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Tobias (Jonathan Ansell) Wolff Biography

Tobias Wolff comments:

Nationality: American. Born: Birmingham, Alabama, 1945. Education: Hill School, 1964; Oxford University, B.A. 1972, M.A. 1975; Stanford University, California, M.A. 1977. Military Service: Served in the United States Army, 1964-68: Lieutenant. Career: Jones Lecturer in creative writing, Stanford University, (Stegner fellow), 1975-78; since 1980 Peck Professor of English, Syracuse University, New York. Awards: National Endowment fellowship, 1978, 1985; Rinehart grant, 1979; O. Henry award, for short story, 1980, 1981, 1985; St. Lawrence award, 1981; Guggenheim fellowship, 1982; PEN/Faulkner award, 1985; Rea award, for short story, 1989; Whiting Foundation award, 1990; Lila Wallace-Reader's Digest award, 1994; Lyndhurst Foundation award, 1994; Esquire-Volvo-Waterstone's award, 1994. Agent: Amanda Urban, International Creative Management, 40 West 57th Street, New York, New York 10019.



The Barracks Thief. New York, Ecco Press, 1984; London, Cape, 1987.

Short Stories

In the Garden of the North American Martyrs. New York, Ecco Press, 1981; as Hunters in the Snow, London, Cape, 1982.

Back in the World. Boston, Houghton Mifflin, 1985.

The Night in Question: Stories. New York, Knopf, 1996.

Uncollected Short Stories

"The Other Miller," in The Best American Short Stories 1987, edited by Ann Beattie and Shannon Ravenel. Boston, Houghton Mifflin, 1987.

"Smorgasbord," in The Best American Short Stories 1988, edited by Mark Helprin and Shannon Ravenel. Boston, Houghton Mifflin, 1988.

"Migraine," in Antaeus (New York), Spring-Autumn, 1990.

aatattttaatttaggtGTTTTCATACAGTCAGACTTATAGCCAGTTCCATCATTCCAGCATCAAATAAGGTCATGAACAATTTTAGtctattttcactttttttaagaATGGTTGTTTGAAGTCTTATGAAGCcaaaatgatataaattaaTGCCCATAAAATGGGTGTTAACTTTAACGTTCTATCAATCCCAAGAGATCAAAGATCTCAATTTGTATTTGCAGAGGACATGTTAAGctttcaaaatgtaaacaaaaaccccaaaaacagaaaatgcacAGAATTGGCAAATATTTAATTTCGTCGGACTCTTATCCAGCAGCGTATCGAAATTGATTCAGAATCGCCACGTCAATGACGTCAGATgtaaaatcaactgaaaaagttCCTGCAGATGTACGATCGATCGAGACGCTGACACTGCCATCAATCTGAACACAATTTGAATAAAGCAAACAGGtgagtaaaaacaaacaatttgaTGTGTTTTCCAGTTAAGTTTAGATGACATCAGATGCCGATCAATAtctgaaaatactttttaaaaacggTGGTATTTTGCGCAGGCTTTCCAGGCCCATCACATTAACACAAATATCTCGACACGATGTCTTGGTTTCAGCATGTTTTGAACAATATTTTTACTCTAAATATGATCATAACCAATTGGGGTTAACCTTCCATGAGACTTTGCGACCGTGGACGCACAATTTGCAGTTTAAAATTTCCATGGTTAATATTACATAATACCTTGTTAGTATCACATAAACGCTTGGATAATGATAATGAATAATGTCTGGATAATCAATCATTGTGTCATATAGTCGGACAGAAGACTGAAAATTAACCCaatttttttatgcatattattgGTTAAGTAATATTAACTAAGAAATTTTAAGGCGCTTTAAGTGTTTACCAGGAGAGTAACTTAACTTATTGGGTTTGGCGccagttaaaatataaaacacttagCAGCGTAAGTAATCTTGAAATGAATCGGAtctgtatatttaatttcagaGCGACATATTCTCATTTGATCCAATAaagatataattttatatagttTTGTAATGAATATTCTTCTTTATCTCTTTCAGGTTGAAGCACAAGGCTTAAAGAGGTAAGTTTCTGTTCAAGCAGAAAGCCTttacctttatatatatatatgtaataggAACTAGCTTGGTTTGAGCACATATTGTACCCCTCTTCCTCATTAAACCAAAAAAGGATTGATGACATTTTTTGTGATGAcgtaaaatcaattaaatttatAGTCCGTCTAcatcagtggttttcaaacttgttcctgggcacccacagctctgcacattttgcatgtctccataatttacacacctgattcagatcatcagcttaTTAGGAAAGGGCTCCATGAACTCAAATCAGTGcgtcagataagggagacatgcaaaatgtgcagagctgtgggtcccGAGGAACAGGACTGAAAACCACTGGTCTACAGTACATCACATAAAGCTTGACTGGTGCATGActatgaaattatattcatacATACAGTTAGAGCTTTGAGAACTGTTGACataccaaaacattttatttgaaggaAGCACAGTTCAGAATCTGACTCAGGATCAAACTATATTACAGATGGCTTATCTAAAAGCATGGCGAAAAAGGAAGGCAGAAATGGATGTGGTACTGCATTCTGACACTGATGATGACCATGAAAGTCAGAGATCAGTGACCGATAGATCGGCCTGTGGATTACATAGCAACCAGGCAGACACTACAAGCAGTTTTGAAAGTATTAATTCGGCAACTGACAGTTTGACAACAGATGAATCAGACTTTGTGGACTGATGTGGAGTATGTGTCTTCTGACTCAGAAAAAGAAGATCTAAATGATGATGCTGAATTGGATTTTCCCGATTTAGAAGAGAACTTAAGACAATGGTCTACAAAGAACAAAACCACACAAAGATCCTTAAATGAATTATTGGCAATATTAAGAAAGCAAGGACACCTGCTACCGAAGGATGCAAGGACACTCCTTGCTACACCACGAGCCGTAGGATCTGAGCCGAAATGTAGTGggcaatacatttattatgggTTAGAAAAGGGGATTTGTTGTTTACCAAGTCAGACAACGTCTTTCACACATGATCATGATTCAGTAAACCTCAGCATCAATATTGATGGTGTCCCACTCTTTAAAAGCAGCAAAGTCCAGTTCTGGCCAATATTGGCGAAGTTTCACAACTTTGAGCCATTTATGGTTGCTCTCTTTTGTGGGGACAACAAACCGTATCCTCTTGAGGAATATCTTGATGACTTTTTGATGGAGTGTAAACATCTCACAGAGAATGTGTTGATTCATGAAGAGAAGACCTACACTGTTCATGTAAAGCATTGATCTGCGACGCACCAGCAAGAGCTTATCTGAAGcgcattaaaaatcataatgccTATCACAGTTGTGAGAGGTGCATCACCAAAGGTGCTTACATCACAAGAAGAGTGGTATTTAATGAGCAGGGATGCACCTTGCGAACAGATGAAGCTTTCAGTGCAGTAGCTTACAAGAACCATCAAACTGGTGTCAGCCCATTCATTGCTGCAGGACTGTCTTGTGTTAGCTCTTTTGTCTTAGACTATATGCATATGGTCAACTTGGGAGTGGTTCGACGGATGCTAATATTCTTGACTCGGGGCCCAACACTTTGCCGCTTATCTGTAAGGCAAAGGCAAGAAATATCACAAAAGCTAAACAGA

"Sanity," in Atlantic (Boston), December 1990.


Ugly Rumours. London, Allen and Unwin, 1975.

This Boy's Life: A Memoir. New York, Atlantic Monthly Press, and London, Bloomsbury, 1989.

In Pharaoh's Army: Memories of the Lost War. New York, Knopf, and London, Bloomsbury, 1994.

Editor, Matters of Life and Death: New American Short Stories. Green Harbor, Massachusetts, Wampeter Press, 1983.

Editor, The Short Stories of Anton Chekhov. New York, Bantam, 1987.

Editor, Best American Short Stories, 1994. New York, Houghton Mifflin, 1994.

Editor, The Vintage Book of Contemporary American Short Stories. New York, Vintage, 1994.

Editor, Writers Harvest 3. New York, Dell, 2000.


Critical Studies:

Stories of Resilience in Childhood: The Narratives of Maya Angelou, Maxine Hong Kingston, Richard Rodrigues, John Edgar Wideman, and Tobias Wolff by Daniel D. Challener, New York, Garland, 1997.

Writers are the worst interpreters of their own work. If their fiction is any good, it should be saying things they weren't aware of.

* * *

Tobias Wolff writes with a sparsity and clarity typical of the voices of the best writers of his generation, realists of the ilk of Raymond Carver, Richard Ford, William Kittredge, Jayne Anne Phillips, Mary Robison, and Stephanie Vaughan, all of whom are represented in Matters of Life and Death, an anthology of contemporary American short stories which Wolff put together in the early 1980s. In explaining his choices, Wolff wrote that in the stories "I heard something that I couldn't ignore, some notes of menace or hope or warning or appeal or awe; and in the matter of the stories themselves, the people who inhabit them and what they do, I saw something that I couldn't look away from."